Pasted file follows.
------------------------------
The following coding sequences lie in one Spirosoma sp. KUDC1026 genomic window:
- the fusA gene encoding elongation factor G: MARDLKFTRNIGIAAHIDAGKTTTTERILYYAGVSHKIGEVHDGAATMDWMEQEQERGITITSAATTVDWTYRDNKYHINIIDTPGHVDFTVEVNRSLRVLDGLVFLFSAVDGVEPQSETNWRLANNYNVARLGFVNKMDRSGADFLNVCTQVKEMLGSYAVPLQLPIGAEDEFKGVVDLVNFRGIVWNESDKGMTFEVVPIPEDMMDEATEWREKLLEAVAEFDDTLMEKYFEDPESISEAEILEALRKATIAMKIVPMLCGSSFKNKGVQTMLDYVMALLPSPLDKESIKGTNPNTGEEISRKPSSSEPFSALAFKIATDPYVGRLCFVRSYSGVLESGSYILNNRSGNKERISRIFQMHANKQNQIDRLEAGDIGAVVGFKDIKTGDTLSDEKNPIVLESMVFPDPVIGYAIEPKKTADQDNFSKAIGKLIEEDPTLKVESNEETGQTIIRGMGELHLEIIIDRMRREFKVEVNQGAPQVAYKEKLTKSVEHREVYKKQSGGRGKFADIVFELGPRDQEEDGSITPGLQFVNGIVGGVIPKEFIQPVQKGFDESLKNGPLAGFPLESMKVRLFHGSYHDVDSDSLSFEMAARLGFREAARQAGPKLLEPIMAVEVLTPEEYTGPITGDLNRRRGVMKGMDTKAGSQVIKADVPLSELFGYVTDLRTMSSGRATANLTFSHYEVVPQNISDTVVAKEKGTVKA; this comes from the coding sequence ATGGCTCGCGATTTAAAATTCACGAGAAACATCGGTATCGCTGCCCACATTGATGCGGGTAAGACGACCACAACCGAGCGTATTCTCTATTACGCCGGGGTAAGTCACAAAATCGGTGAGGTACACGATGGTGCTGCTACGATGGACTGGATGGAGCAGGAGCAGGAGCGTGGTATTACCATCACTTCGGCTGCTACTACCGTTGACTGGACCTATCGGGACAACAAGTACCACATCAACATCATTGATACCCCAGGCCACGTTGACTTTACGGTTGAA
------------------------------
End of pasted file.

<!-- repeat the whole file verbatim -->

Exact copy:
The following coding sequences lie in one Spirosoma sp. KUDC1026 genomic window:
- the fusA gene encoding elongation factor G: MARDLKFTRNIGIAAHIDAGKTTTTERILYYAGVSHKIGEVHDGAATMDWMEQEQERGITITSAATTVDWTYRDNKYHINIIDTPGHVDFTVEVNRSLRVLDGLVFLFSAVDGVEPQSETNWRLANNYNVARLGFVNKMDRSGADFLNVCTQVKEMLGSYAVPLQLPIGAEDEFKGVVDLVNFRGIVWNESDKGMTFEVVPIPEDMMDEATEWREKLLEAVAEFDDTLMEKYFEDPESISEAEILEALRKATIAMKIVPMLCGSSFKNKGVQTMLDYVMALLPSPLDKESIKGTNPNTGEEISRKPSSSEPFSALAFKIATDPYVGRLCFVRSYSGVLESGSYILNNRSGNKERISRIFQMHANKQNQIDRLEAGDIGAVVGFKDIKTGDTLSDEKNPIVLESMVFPDPVIGYAIEPKKTADQDNFSKAIGKLIEEDPTLKVESNEETGQTIIRGMGELHLEIIIDRMRREFKVEVNQGAPQVAYKEKLTKSVEHREVYKKQSGGRGKFADIVFELGPRDQEEDGSITPGLQFVNGIVGGVIPKEFIQPVQKGFDESLKNGPLAGFPLESMKVRLFHGSYHDVDSDSLSFEMAARLGFREAARQAGPKLLEPIMAVEVLTPEEYTGPITGDLNRRRGVMKGMDTKAGSQVIKADVPLSELFGYVTDLRTMSSGRATANLTFSHYEVVPQNISDTVVAKEKGTVKA; this comes from the coding sequence ATGGCTCGCGATTTAAAATTCACGAGAAACATCGGTATCGCTGCCCACATTGATGCGGGTAAGACGACCACAACCGAGCGTATTCTCTATTACGCCGGGGTAAGTCACAAAATCGGTGAGGTACACGATGGTGCTGCTACGATGGACTGGATGGAGCAGGAGCAGGAGCGTGGTATTACCATCACTTCGGCTGCTACTACCGTTGACTGGACCTATCGGGACAACAAGTACCACATCAACATCATTGATACCCCAGGCCACGTTGACTTTACGGTTGAA